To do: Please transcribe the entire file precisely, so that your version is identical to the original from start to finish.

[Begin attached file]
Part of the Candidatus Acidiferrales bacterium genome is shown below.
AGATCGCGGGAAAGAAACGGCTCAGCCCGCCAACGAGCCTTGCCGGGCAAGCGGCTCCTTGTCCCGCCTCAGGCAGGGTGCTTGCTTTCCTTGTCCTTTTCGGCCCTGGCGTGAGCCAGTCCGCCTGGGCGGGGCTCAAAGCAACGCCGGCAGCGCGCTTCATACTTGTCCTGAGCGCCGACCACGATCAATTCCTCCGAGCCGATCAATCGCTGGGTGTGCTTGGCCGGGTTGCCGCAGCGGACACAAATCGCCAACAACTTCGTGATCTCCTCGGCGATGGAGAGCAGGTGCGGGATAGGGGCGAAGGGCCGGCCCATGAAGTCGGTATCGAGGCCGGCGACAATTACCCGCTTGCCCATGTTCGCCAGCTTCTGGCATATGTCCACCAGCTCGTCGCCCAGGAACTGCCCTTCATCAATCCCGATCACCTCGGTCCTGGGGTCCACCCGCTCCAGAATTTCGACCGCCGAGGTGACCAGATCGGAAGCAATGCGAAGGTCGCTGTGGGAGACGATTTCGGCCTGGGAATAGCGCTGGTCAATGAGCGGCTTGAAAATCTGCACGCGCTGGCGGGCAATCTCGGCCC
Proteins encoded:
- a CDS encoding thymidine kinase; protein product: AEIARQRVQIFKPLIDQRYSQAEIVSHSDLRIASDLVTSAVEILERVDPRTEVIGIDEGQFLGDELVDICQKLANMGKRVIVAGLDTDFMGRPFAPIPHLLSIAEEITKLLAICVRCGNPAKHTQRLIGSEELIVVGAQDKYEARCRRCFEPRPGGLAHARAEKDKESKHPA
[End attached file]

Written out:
Part of the Candidatus Acidiferrales bacterium genome is shown below.
AGATCGCGGGAAAGAAACGGCTCAGCCCGCCAACGAGCCTTGCCGGGCAAGCGGCTCCTTGTCCCGCCTCAGGCAGGGTGCTTGCTTTCCTTGTCCTTTTCGGCCCTGGCGTGAGCCAGTCCGCCTGGGCGGGGCTCAAAGCAACGCCGGCAGCGCGCTTCATACTTGTCCTGAGCGCCGACCACGATCAATTCCTCCGAGCCGATCAATCGCTGGGTGTGCTTGGCCGGGTTGCCGCAGCGGACACAAATCGCCAACAACTTCGTGATCTCCTCGGCGATGGAGAGCAGGTGCGGGATAGGGGCGAAGGGCCGGCCCATGAAGTCGGTATCGAGGCCGGCGACAATTACCCGCTTGCCCATGTTCGCCAGCTTCTGGCATATGTCCACCAGCTCGTCGCCCAGGAACTGCCCTTCATCAATCCCGATCACCTCGGTCCTGGGGTCCACCCGCTCCAGAATTTCGACCGCCGAGGTGACCAGATCGGAAGCAATGCGAAGGTCGCTGTGGGAGACGATTTCGGCCTGGGAATAGCGCTGGTCAATGAGCGGCTTGAAAATCTGCACGCGCTGGCGGGCAATCTCGGCCC
Proteins encoded:
- a CDS encoding thymidine kinase; protein product: AEIARQRVQIFKPLIDQRYSQAEIVSHSDLRIASDLVTSAVEILERVDPRTEVIGIDEGQFLGDELVDICQKLANMGKRVIVAGLDTDFMGRPFAPIPHLLSIAEEITKLLAICVRCGNPAKHTQRLIGSEELIVVGAQDKYEARCRRCFEPRPGGLAHARAEKDKESKHPA